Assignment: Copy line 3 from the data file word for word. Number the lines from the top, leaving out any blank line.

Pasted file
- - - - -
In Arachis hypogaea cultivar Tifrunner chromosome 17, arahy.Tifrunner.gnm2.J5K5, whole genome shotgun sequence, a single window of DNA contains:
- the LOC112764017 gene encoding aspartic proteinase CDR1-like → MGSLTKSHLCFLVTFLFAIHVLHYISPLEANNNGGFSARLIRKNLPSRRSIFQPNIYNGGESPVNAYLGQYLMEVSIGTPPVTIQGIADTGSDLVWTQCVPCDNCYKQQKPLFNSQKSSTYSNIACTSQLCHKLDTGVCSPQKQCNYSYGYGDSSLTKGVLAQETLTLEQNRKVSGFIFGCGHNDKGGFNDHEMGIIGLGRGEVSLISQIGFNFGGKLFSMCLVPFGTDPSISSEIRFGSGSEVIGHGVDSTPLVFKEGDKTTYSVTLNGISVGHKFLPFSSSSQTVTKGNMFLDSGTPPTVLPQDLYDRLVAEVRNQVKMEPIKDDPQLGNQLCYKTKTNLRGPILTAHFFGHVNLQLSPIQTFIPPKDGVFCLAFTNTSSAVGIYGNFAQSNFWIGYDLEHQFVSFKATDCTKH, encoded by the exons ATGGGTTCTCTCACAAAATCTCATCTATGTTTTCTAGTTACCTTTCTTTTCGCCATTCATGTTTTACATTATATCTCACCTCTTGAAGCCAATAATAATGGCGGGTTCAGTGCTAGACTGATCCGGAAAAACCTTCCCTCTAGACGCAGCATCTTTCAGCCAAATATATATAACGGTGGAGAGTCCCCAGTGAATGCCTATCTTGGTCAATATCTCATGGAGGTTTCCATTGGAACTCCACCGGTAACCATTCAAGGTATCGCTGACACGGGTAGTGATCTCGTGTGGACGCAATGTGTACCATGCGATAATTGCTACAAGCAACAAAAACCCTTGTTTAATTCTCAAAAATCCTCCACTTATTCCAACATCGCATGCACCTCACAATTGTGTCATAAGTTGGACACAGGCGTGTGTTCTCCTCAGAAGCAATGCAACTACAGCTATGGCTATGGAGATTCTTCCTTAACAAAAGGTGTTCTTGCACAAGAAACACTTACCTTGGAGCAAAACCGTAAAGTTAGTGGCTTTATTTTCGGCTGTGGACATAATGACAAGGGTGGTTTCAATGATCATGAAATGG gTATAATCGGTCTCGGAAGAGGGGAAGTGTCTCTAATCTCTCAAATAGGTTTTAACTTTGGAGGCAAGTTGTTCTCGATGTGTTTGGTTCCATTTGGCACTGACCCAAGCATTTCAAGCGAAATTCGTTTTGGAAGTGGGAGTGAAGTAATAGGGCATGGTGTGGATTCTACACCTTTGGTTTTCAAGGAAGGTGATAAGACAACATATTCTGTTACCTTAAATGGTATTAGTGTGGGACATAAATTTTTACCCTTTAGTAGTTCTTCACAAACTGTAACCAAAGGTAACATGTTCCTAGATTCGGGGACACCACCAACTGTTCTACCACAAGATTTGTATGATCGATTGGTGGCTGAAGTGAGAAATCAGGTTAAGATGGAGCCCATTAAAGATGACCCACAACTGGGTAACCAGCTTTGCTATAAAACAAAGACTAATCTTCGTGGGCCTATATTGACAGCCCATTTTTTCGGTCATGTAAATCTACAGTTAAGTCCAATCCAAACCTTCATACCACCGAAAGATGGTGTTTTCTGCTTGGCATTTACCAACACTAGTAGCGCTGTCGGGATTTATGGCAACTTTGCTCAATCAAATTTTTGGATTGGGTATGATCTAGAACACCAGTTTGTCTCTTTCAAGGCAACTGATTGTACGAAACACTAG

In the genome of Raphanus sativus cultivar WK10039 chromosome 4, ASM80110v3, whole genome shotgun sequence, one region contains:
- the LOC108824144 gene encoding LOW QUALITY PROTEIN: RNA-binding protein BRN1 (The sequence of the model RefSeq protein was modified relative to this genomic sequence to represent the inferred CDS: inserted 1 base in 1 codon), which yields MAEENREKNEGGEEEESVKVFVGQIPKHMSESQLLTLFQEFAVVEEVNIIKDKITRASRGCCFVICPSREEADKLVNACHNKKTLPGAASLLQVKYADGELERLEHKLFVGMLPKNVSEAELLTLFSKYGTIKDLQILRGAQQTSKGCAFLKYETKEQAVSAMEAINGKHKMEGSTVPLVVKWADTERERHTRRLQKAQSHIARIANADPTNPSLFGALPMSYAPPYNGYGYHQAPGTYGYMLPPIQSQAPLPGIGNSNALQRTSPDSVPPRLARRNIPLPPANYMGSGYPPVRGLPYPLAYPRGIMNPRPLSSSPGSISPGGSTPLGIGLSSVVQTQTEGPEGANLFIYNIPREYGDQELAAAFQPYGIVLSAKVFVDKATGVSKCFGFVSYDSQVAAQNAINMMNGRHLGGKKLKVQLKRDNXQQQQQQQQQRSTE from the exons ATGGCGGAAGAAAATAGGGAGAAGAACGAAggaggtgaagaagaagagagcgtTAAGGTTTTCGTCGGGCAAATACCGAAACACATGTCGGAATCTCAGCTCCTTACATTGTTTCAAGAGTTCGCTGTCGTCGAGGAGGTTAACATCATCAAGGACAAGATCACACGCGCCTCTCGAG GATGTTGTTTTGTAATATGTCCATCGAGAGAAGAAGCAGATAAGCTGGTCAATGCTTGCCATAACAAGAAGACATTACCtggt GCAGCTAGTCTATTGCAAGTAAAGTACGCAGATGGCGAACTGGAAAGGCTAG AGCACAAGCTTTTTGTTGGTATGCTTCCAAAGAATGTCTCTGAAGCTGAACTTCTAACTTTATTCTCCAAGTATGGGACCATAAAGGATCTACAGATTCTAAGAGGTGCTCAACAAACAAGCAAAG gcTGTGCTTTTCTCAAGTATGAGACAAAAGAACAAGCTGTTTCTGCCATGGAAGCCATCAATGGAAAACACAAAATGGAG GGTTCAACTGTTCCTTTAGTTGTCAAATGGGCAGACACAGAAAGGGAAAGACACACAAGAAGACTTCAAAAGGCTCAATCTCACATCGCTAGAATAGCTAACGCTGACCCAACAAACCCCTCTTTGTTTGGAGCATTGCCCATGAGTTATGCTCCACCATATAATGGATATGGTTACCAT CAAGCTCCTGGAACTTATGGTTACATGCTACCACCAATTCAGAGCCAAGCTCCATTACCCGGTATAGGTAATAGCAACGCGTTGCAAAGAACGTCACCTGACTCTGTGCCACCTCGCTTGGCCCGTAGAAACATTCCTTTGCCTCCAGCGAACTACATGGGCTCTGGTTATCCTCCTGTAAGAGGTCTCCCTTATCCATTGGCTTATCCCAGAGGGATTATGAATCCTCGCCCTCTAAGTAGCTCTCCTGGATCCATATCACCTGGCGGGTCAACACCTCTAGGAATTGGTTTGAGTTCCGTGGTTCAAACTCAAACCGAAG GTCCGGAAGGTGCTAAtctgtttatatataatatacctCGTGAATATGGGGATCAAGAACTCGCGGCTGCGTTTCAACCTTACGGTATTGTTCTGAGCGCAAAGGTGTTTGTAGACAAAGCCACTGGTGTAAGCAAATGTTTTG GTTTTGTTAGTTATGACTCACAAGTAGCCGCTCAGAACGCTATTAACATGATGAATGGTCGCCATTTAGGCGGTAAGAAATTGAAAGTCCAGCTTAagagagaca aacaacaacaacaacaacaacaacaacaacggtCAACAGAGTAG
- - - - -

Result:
In the genome of Raphanus sativus cultivar WK10039 chromosome 4, ASM80110v3, whole genome shotgun sequence, one region contains: